Check out Methods of detecting extrasolar planets#Transit method - it has some of the probabilities. For an Earth-like planet in an Earth-like orbit (which are the most interesting), it's about 1 in 200. Pretty good odds. --Tango (talk) 14:00, 11 December 2009 (UTC)

Binoculars in Games & Movies.[edit]

When game makers and movie makers want to depict the idea that we're seeing the world through a pair of binoculars - they often use the trick of masking off the edges of the screen with a pair of overlapping circles kinda like this:

  #######      #######       ######
  ####            #            ####
  ###                           ###
  ###                           ###
  ####            #            ####
  ######       #######       ######

I'm pretty sure that out here in the real world, binoculars don't look like that when they are properly set up (sadly, I don't own a pair to try) - it's really just a single circle. Is this a true statement? ...and (because I need to convince some people about it today) is there a cogent explanation as to why that is the case.

Finally - is there a name for this kind of mask - maybe some kind of movie jargon?

TIA SteveBaker (talk) 13:32, 11 December 2009 (UTC)

You are correct that only a single circle is seen in the real world, however that would waste a lot of screen real estate (cf a "gun scope / crosshairs" view as seen in any typical James Bond film opening.) As far as terminology, in Final Cut Pro, they just use the term "binoculars filter". --LarryMac | Talk 13:50, 11 December 2009 (UTC)
Yeah - and the 'real-estate' issue is under debate too. I'm building a computer graphics simulation where realism is very important - so loss of screen real-estate is taking second place to "getting it right". What I may do is to use a single circle that's only a little bit narrower than the screen - and let it cut off at the top and bottom. A compromise solution.
So what is a convincing explanation (to my Producer - who also doesn't have a set of binoculars at hand right now - and who wants a double-circle) of why we only see one circle?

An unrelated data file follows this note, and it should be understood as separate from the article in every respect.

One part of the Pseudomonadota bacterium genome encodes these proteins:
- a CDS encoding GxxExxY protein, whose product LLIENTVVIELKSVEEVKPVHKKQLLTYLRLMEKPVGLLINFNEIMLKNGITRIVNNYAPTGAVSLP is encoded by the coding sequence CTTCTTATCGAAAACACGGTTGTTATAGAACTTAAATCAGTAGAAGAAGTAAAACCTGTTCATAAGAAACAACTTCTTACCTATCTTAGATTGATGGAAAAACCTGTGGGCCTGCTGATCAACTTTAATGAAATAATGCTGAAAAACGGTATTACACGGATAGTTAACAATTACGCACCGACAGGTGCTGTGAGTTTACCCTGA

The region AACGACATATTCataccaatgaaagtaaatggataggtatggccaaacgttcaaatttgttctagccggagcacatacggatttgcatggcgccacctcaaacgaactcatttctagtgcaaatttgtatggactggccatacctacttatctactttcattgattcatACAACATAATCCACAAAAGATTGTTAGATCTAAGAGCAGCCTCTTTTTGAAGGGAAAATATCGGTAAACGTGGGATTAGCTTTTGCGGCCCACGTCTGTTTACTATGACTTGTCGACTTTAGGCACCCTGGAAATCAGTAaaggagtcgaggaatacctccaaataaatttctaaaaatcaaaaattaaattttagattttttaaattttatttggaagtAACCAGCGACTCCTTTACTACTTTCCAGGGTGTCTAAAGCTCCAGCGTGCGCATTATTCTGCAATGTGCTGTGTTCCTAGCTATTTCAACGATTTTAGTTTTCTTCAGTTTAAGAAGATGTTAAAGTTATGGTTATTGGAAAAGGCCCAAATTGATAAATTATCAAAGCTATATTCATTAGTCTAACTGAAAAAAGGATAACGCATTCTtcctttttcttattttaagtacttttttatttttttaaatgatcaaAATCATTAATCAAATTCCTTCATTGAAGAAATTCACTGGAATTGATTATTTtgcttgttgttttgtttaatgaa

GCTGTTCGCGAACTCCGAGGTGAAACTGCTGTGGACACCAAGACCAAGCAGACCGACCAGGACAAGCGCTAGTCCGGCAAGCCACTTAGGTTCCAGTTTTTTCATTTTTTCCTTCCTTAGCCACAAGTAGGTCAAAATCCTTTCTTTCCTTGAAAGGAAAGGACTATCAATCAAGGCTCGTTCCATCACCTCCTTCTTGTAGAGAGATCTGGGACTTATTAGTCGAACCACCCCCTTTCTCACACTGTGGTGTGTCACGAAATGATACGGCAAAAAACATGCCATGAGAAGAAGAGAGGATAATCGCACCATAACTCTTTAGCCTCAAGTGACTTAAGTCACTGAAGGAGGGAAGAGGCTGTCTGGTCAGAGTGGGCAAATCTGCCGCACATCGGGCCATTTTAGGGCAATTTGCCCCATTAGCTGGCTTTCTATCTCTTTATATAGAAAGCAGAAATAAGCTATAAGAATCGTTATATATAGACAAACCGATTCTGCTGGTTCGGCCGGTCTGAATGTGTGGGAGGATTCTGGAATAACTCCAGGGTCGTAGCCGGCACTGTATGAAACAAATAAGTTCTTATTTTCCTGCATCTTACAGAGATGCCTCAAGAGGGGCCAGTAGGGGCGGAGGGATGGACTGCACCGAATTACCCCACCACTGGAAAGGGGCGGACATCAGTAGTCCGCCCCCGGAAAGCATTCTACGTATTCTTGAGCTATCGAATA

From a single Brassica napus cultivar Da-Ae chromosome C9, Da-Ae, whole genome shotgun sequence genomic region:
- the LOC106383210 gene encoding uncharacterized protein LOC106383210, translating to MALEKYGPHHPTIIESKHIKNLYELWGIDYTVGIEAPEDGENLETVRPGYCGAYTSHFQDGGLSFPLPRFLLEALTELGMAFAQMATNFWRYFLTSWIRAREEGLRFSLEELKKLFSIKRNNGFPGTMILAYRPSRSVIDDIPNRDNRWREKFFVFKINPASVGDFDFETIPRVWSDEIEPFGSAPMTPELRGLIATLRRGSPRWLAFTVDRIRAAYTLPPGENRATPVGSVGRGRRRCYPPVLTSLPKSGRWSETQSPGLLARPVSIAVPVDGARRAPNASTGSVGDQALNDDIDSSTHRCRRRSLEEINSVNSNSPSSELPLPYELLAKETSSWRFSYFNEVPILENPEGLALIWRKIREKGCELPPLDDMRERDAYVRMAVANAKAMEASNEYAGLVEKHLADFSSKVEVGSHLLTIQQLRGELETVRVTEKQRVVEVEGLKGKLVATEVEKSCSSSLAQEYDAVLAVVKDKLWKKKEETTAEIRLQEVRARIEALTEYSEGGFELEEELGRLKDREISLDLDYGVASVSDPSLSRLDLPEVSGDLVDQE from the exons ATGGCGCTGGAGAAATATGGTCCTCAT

SteveBaker (talk) 14:09, 11 December 2009 (UTC)
Steve, if this is for work, this is the perfect occasion to buy a pair of binoculars on company expense ;-). --Stephan Schulz (talk) 14:13, 11 December 2009 (UTC)
It's all about frame of reference... The point of looking through binoculars is so that both of your eyes can experience the visual of the down-field magnification. Your brain, doing what it always does with information from your eyes, stitches the two circles together to form one stereoscopic view. A looking glass, spotting scope, monocular, etc. are all single optic versions of the same thing, if you aren't interested in the stereoscopic view. The answer that I am getting to is that there is no good computer screen approximation for the function of binoculars, unless you have a stereoscopic display of some sort, so "getting it right" with binoculars is kind of out of the question. If you want my opinion, either go for the movie cheeze double bubble view, change the device in the game to a monocular and make it a circle, or make it a computerized spotting device of some sort that doesn't use discrete optics but still has the wide form factor of binoculars, so that the onscreen representation can be 4:3 or 16:9 or whatever it is that you are going for. -- (talk) 14:29, 11 December 2009 (UTC)
Actually, I can't change the device. What we do at is "Serious Games" - using games technology and game development techniques to produce simulations for training real people for the jobs they actually do. They could be firefighters, county sheriffs, black-ops guys, campus security name it. But if what they carry is binoculars - we have to simulate binoculars - the actual binoculars they'd really have with the right field of view, depth of field and magnification. We don't have the luxury of being able to make it into some kind of futuristic gadget. Whatever that person would be issued with in reality is what we'll give the degree of fidelity possible with the computer we're running on. SteveBaker (talk) 22:44, 11 December 2009 (UTC)